estingly, it was an aileron. The aircraft is for short takeoff
and landing (STOL), and the ailerons are drooped with
the flaps to maximize lift. The ailerons are double-slotted
whereas the flaps are single-slotted. This presumably
keeps the flow attached to the ailerons below the stall
speed of the flaps and allows full aileron control down
One more trailing edge flap worth covering in detail
is a flap originally invented by Orville Wright in 1922.
The split flap is a simple hinged surface on the bottom
of the wing. The top surface of the wing remains stationary, and the bottom surface swings down, creating a large
gap in the trailing edge. This increases the camber of the
wing and makes the air behave as though the wing has a
larger area by creating stable vortexes in the space behind
the wing. At small deflections, these flaps have less drag
and more lift than a plain flap, but as they increase in
deflection, they have as much as three times the drag of a
plain flap of equal area. These characteristics allow small
deflections to be used for increased take-off performance
and large deflections for use in making steep approaches
for landing. These flaps saw a lot of use on World War II
aircraft, notably the B- 17, P- 38, P- 40, and the C- 47. Their
popularity during this period, when the National Advisory Committee for Aeronautics (NACA) was developing
most of its airfoils, is likely why most NACA airfoil data
includes lift curves for split flaps.
The Zap flap is a hybrid of the Fowler flap and the split
flap. It increases the wing area by moving rearward as the
trailing edge droops but prevents flow between the flap
and the wing. It creates more lift than a simple split flap,
but its mechanical complexity and marginal benefit have
prevented widespread usage.
Setback hinge balance
Cruise flaps deflect upward instead of, or in addition
to, downward. These are used on some aircraft to improve
efficiency at cruise speeds where the airfoil has been optimized for lift, either at lower speeds or higher altitudes.
This allows the wing to have minimum drag at the design
point without creating too much drag at higher speeds.
They may also be used to counteract pitching moments
for high-speed flight, which reduces the drag from tail surface lift. These are commonly seen on high-performance
sailplanes and some powered aircraft designed for high-altitude flight, both of which are designed for minimum
drag at high lift coefficients but need to occasionally fly
fast and still minimize drag.
Moving to the front edge of the wing, there are some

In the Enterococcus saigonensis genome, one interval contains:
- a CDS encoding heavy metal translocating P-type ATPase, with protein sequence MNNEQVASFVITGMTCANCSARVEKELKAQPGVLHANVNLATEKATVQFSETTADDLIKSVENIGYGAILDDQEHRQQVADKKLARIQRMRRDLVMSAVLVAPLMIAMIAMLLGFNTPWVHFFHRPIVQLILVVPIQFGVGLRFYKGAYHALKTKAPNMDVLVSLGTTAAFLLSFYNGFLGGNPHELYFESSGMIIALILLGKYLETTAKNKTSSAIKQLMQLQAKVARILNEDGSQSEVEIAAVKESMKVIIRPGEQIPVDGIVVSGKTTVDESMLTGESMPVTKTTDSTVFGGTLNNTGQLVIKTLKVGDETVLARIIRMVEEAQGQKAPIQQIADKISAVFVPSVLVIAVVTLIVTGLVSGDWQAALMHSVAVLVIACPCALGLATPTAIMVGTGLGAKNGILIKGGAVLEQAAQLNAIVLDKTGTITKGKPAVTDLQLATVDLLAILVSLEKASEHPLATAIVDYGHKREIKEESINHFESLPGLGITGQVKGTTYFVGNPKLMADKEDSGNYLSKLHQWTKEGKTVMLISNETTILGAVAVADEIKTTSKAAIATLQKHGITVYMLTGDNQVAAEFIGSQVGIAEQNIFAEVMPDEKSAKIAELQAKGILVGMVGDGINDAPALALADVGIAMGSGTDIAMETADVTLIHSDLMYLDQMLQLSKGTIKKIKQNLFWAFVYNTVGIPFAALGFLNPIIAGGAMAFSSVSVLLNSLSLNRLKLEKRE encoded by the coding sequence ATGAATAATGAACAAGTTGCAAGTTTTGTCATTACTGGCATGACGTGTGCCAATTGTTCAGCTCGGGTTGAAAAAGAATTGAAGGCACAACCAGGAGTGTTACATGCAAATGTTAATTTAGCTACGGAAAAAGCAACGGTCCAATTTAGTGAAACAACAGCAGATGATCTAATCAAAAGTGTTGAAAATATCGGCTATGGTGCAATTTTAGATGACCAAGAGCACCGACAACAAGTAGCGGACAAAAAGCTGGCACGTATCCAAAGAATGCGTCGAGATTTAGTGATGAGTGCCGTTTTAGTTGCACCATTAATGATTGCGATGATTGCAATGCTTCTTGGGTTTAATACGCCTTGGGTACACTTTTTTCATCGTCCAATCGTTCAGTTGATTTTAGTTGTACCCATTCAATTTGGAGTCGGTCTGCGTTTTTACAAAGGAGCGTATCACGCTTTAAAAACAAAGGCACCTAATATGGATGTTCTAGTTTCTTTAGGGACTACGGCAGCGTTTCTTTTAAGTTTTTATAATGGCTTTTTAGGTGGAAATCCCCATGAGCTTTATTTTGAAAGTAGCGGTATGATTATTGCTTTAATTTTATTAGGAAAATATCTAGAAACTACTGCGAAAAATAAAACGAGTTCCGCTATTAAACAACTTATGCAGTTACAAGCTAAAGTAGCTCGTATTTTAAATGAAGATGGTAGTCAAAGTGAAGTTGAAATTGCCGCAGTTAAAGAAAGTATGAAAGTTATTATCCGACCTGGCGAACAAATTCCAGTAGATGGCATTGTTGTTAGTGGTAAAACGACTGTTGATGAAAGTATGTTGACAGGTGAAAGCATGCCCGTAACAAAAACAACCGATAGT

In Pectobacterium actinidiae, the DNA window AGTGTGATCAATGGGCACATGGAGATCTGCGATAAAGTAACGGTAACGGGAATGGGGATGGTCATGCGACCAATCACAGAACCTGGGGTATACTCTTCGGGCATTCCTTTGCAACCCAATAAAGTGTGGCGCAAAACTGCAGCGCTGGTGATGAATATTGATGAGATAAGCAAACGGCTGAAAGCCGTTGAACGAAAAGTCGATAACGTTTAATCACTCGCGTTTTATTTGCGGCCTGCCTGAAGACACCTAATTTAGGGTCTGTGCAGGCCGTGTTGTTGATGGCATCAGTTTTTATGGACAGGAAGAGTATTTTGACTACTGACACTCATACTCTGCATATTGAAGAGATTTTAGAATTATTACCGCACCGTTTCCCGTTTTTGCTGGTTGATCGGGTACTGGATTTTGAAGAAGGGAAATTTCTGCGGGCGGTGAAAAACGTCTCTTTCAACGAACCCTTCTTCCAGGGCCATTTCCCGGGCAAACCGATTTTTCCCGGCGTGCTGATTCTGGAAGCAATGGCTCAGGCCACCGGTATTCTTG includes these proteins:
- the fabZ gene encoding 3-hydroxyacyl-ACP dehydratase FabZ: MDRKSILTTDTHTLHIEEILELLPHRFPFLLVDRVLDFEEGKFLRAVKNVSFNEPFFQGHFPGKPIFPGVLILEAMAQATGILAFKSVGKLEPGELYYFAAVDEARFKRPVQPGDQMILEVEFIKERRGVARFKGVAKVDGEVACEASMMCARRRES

options here as well. Leading edge flaps are effective and
have some beneficial characteristics in certain situations.
There are generally two types of leading edge flaps: a
slotted flap and droop flap. These two devices work in
very different ways but achieve the same result, which
is to extend the range of useful lift to a higher angle of
attack. This allows the wing to stall at a significantly
increased angle; more angle equals more lift. The big
advantage of leading-edge flaps is that they do not affect
pitching moments. Take notice on some commercial
flights; leading-edge flaps will be deployed for landing
with no trim change because these flaps do not shift the
center of lift or increase the lift at normal lift angles. See
chart on page 56.
The slotted flap was developed very early in the history of aircraft design as a means of stabilizing the flow
over the wing, preventing it from stall separation until
higher angles of attack are achieved. Simple implementations have the slots fixed, but versions that are more
complex were made retractable or even automatic on
early jet fighters, such as the German Me-262 Swallow.
Since the air stays attached at higher angles of attack,
the lift continues to increase beyond the normal stall.
The droop flap works by increasing the camber of the
wing at the leading edge but does not move the center
of lift as trailing edge flaps do. More camber equals more
potential for lift.
Both types of leading edge flaps can be used with trailing edge flaps with added benefit in maximum lift coefficient. The disadvantage is they achieve the increased
lift at increased angles relative to the original pitch angle,
so forward visibility is reduced when these are used to
achieve high lift. The increase in angle of attack to stall
can be significant, as much as 8 degrees for thick airfoils
and perhaps double that for thin airfoils as on fighter
aircraft. Nearly all modern fighters and commercial jet
aircraft have some sort of leading edge flap to obtain
higher coefficients of lift. I often wonder where they hide
the fuel in a complex wing when it seems nearly all of it
moves or contains mechanisms.
I always look at the control surfaces and flaps to see
which types have been chosen, and then I ponder the
choices. A few simple observations can tell a lot about the
airplane and what forces will be used to control and land
it using its various flaps.
Todd S. Parker is president of EAA Chapter 58 in Ogden,
Utah, and a member of Chapter 23 in Salt Lake City. He
works as an engineer for the U.S. Air Force.